Surely it was just a case of life, or in this case, death imitating, art?
Monday washed dirty rain down over the Granite City. Shand's working day in the insurance office was mundane and mindless as ever. Today more than ever, he kept to himself and did not get involved in anything with fellow staff. Despite his shock at the weekend he was working on his second story, albeit under the guise of project work.
Ash's Last Pint:
"Ash sat at the desk musing over whether to go for a drink after work. His day had been pretty good - He would go home and look over the poems he was working on for the next meeting of the writers’ group. His stuff was widely published in small press magazines and various internet sites. He was looking to collect enough poems to publish a small book at the end of the year. He had been favourably compared to Ted Hughes and his chapbook "Fieldfares Flight" had garnered great feedback from various respected literary magazines.
He would walk to a pub, any pub, just for a couple of pints on the way home, preferably pints of real ale. Once he hit the city centre, it was getting dark, and the starlings were flying in scarf- like formations over Union Bridge. He imagined that if this moment had been scripted by Shand, the starlings would have no doubt formed themselves into a skull shape, with snakes wriggling through the eye sockets. He laughed at his even thinking that, what was he thinking about that idiot for?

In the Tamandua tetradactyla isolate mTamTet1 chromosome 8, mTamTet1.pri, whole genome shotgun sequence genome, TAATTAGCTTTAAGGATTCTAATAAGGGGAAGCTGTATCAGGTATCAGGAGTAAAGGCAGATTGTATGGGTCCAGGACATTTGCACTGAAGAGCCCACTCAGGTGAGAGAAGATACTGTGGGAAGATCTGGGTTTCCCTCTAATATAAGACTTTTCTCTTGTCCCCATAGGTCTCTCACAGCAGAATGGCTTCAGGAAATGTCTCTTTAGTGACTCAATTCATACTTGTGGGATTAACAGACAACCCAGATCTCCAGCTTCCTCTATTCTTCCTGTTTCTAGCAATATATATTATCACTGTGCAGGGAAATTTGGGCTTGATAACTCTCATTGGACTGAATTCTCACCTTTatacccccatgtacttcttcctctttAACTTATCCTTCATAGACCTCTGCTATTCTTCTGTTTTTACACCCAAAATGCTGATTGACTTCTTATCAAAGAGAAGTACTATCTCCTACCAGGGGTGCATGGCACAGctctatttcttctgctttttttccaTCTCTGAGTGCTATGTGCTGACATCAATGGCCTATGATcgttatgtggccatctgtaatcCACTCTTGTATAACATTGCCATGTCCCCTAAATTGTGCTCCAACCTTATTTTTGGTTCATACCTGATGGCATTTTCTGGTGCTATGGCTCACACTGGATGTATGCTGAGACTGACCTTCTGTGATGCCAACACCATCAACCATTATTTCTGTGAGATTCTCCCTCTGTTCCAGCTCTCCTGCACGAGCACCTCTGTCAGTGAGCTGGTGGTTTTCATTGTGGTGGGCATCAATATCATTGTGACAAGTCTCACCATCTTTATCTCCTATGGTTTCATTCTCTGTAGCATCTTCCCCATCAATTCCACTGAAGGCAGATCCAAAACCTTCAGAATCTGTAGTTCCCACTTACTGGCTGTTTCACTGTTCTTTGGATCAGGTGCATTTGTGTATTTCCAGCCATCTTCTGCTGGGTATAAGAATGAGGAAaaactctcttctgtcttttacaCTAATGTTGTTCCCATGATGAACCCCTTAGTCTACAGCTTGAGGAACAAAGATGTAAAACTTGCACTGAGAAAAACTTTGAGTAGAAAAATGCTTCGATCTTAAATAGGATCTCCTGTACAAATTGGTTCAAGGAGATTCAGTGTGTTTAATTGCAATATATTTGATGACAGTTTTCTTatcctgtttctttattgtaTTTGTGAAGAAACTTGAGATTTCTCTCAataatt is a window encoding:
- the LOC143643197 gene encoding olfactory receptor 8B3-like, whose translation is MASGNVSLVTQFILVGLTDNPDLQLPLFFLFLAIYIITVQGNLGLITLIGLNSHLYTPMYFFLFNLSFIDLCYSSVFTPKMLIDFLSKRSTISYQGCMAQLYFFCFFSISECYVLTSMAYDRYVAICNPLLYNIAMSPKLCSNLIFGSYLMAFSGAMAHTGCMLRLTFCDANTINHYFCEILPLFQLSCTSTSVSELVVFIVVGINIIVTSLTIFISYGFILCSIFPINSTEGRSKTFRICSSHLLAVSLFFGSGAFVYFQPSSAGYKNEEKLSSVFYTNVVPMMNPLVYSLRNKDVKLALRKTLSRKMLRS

The guy was a real geek. He had been coming to the group for a few months now and seemed to produce a story a week, which in any other circumstance might be great, the only thing was, all his works ripped off everybody else, it was like having a pub quiz called 'Spot the Influence' with all Shand's tales.
Ash was reminded of when Oasis had burst onto the scene and he and his pub mates had been listening for the compendium of influences in everything they played; like Oasis, Shand's work was highly derivative of other folk's and he needed pegged down a bit. Shona had done her best, but he kept coming back, a glutton for punishment.
(To Be Continued)